MR. BROWN: It really got rather down to your case too, didn't it? You had some unpleasant experiences with-?

MR. STANKIEWICZ: Yes, oh, yeah. And, as I said, I could struggle against it and I might even prevail but that isn't how I wanted to spend all my time. I had spent enough time on the A.I.R. effort and, not being political by nature anyway, that just about exhausted me, and then after victory to be hounded was just too much, and as I said I tend to take those things personally. I can stand back and try to be objective but say to myself it does no good to have personal feelings about these things-they are part of the government machinery and politics and all the rest of that-but I can't help it. I really feel that it's somebody else and me, and if the somebody else is the city it makes no difference.

MR. BROWN: You had been a leader of the tenants' group trying to turn this around?

MR. STANKIEWICZ: Well, not actually the leader. Jim Gehagen I think was the captain of the company but I did offer some effort. And Mark Lane toward the end gave us a hand too; I think that helped.

MR. BROWN: He was a very persistent attorney?

MR. STANKIEWICZ: Yeah. It's amazing when you come up against all of these city Hall types, and the police department, fire department, buildings department, and people. It's a shock to see that they are really like the stereotypes that you read about in fiction and partisan political pieces. Reading about people like that-it's not very convincing because it's so easy to make a paper devil and all that-but when you come up against them and see that they are real, it's too astonishing-

MR. BROWN: What, what-how would you characterize them? As you dealt with them?

MR. STANKIEWICZ: Well, what do you call it in city politics? The machine kind of thing and bought-people and people who expect to buy and warped logic. I remember one of them was quoted-I think it was the fire chief although it might have been a lesser official-he was quoted in the New York Times as saying, "These old buildings-there's nothing in them except rats and artists, and the artists have to go." [Laughter] So, yeah.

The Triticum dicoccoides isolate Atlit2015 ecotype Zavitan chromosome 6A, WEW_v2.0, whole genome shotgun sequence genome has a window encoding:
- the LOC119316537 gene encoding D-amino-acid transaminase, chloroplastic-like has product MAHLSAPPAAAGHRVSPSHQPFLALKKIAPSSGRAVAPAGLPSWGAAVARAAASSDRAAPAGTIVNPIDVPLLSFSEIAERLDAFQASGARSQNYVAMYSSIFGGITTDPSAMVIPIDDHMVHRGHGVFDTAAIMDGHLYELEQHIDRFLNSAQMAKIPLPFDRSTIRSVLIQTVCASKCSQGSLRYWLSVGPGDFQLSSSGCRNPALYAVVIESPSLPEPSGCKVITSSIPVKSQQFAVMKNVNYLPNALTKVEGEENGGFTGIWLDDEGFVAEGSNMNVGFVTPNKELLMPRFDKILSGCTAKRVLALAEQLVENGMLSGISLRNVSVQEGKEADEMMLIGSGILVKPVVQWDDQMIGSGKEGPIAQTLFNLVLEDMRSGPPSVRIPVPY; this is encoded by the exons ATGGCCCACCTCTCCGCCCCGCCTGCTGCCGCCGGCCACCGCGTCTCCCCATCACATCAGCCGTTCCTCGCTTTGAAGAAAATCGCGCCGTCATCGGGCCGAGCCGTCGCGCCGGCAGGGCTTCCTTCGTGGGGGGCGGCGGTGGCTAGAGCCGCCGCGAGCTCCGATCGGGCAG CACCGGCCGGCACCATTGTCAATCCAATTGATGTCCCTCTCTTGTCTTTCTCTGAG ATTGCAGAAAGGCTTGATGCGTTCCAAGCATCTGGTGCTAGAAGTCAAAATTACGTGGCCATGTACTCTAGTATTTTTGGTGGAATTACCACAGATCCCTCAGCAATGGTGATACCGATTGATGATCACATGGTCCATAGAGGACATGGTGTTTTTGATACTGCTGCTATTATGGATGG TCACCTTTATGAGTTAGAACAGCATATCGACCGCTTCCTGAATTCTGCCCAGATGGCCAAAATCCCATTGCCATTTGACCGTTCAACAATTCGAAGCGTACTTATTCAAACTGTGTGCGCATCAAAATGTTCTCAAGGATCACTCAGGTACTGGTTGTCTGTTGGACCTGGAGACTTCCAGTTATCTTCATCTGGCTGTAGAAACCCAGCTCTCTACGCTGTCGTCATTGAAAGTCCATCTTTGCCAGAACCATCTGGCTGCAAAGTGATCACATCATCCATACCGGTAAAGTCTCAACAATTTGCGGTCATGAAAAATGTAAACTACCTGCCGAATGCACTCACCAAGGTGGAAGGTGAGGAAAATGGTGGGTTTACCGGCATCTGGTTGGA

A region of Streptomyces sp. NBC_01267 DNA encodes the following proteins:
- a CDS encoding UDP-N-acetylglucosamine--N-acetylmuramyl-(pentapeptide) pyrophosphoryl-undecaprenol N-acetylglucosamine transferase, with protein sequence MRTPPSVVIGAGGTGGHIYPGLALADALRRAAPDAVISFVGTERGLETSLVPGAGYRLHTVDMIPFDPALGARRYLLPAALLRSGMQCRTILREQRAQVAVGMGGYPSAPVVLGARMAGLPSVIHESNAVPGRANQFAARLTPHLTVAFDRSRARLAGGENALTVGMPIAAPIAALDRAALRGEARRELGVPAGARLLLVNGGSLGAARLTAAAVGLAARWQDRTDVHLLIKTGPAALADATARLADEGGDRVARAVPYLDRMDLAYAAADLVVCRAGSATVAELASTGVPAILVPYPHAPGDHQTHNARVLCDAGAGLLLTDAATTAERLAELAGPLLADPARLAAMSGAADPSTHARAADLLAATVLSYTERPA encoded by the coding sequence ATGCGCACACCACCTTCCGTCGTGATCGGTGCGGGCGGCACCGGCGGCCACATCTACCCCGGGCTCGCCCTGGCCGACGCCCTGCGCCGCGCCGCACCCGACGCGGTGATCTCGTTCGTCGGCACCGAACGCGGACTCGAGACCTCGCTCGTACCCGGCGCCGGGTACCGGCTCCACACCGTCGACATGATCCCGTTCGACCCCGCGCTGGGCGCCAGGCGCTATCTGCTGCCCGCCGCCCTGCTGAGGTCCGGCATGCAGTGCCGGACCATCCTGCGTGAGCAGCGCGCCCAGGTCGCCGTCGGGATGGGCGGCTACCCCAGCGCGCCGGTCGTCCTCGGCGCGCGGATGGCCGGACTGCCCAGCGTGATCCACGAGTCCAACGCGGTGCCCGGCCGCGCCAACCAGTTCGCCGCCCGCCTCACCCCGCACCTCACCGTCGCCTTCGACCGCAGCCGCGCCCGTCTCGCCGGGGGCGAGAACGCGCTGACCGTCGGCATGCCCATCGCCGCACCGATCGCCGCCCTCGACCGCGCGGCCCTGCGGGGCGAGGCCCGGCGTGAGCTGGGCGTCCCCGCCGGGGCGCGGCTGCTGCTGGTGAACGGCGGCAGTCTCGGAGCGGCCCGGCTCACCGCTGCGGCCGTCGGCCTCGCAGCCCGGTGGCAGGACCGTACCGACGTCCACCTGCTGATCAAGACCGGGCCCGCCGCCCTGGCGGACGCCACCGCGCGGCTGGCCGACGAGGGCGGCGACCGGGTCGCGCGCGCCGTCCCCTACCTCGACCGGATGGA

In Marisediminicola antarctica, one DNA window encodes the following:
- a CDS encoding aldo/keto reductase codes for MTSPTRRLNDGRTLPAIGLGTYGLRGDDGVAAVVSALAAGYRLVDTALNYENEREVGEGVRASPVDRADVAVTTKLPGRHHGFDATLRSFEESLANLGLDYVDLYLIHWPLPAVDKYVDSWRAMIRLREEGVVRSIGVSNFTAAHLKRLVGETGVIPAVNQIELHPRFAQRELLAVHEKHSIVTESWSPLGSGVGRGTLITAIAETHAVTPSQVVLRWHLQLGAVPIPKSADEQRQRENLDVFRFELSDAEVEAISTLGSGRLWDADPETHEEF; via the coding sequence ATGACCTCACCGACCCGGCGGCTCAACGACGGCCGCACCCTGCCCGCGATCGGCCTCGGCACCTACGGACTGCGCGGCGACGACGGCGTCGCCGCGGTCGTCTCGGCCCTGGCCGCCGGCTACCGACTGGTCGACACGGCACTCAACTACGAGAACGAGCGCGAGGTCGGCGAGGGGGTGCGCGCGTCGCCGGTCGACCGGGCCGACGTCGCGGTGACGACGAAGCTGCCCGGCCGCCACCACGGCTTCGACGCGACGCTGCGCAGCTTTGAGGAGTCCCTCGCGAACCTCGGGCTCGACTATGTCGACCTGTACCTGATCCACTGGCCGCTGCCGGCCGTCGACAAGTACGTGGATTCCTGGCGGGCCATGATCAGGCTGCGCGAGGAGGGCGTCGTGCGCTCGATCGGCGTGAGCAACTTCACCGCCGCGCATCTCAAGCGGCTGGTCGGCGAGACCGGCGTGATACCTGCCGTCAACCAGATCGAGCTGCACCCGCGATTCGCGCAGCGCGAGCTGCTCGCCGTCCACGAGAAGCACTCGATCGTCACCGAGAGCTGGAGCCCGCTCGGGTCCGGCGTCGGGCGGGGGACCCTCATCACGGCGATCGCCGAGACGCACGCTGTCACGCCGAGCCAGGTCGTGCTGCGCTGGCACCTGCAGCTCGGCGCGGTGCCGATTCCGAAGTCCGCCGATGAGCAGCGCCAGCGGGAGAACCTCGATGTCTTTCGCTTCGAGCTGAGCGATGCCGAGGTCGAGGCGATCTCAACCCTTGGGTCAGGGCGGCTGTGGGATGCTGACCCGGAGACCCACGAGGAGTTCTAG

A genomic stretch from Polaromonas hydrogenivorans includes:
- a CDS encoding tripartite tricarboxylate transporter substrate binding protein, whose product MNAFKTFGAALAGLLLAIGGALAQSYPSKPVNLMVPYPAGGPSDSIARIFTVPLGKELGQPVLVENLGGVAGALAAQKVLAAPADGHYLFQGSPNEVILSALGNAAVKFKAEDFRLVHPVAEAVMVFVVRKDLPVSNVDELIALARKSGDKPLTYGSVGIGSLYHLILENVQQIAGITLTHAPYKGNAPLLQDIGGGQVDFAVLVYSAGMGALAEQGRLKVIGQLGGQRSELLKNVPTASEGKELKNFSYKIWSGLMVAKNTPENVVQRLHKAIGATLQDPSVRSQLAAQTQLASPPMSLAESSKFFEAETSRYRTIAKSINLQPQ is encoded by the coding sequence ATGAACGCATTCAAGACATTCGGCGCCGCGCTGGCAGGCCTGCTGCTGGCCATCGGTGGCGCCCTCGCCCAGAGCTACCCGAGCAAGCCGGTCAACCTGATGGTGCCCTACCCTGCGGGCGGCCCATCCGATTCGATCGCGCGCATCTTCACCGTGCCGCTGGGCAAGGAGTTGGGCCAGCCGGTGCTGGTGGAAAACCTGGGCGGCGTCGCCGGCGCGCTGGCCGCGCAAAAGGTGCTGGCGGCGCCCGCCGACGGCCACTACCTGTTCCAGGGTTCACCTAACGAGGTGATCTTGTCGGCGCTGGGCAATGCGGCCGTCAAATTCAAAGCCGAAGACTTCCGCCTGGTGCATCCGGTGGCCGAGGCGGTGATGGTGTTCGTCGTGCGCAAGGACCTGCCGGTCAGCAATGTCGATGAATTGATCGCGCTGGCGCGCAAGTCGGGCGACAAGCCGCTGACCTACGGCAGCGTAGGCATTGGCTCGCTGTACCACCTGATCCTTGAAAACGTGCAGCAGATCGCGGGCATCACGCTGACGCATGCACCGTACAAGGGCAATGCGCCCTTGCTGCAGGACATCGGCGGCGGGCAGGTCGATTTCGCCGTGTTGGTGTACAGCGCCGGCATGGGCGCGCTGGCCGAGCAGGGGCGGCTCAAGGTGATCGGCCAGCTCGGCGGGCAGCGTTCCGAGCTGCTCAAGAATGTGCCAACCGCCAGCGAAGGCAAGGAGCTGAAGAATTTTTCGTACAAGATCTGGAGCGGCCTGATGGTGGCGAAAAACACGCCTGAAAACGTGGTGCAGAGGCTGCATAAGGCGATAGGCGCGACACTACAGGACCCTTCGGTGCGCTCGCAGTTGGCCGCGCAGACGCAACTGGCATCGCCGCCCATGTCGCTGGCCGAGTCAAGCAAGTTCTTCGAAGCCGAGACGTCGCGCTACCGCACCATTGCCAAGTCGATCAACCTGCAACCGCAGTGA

MR. BROWN: You didn't then-you artists didn't represent then any kind of important economic element either, did you? At that time.

MR. STANKIEWICZ: Well, we weren't perceived as doing so but I think actually we were. And I do think that the cooperation that the city has given and the promotion the city has made of the arts has come about as belated recognition of the fact that art in New York City is big business. Many, many millions of dollars. And when you talk about that many millions of dollars, then they notice. But in the Sixties-I think it was just the beginning of the-well actually the middle Fifties maybe-the beginning of the respectability of modern art in America. There was something you might call modern art in America before that. People like Morris Graves, Mark Toby, Arthur Dove, Stuart Davies, you know, these were the pre-Fifties modern American artists, but the category hadn't had any respectability. I remember going to a function at the Art Institute in Chicago in 1959 or '60; it was a big thing and I found myself in a crowed taxi cab carrying a group of New York art people and one of them was a collector, whom I don't remember. And even as late as that, '59 or '60, he was a man who couldn't be convinced that American art had any stature, that the only thing worth buying was European. And the fame or notoriety of people like the action painters, DeKooning, Kline, all of that as legitimate geniuses, if you want to use the word, they were not generally believed. Their following was actually quite small and it was only later that the legitimacy and, as I call it, respectability of American modern art, was achieved. Even in 1960, I don't think New York City had a clue of the importance of what was going on or had gone on for a decade.

MR. BROWN: And yet your own work had been favorably reviewed, or at least had quite a lot of interest in it, and it was, if not quite analogous to action painting, was made of found objects; was very abstract-


MR. BROWN: You think people came to look at it simply out of curiosity? Did you have a band of brave, a small band of collectors of your work?

MR. STANKIEWICZ: Yes, collectors. But I think you have to keep a proportion about things because in the whole world very, very few people, a minute fraction of the people in the world, go to art galleries or did. And very few of them were interested in avant-garde art. To which I think I belong. And so even if you had a following and if you had enthusiasts and collectors, they were such a tiny little group and in a place as big as the City of New York, even if you go two columns on the art page in the Sunday Times, that is not very much compared to the poundage of that big edition so you can't quite feel grand about it-a place in the art world.

MR. BROWN: Because the art world itself seemed rather small in those days, I mean the attention given it.

MR. STANKIEWICZ: Yes, and I think that, although it is much bigger now, it is still in proportion small.

MR. BROWN: So you felt you had done your battles in New York. Is that one reason or the principal reason that you looked for a place up here?

MR. STANKIEWICZ: Things like that aren't always reasoned out.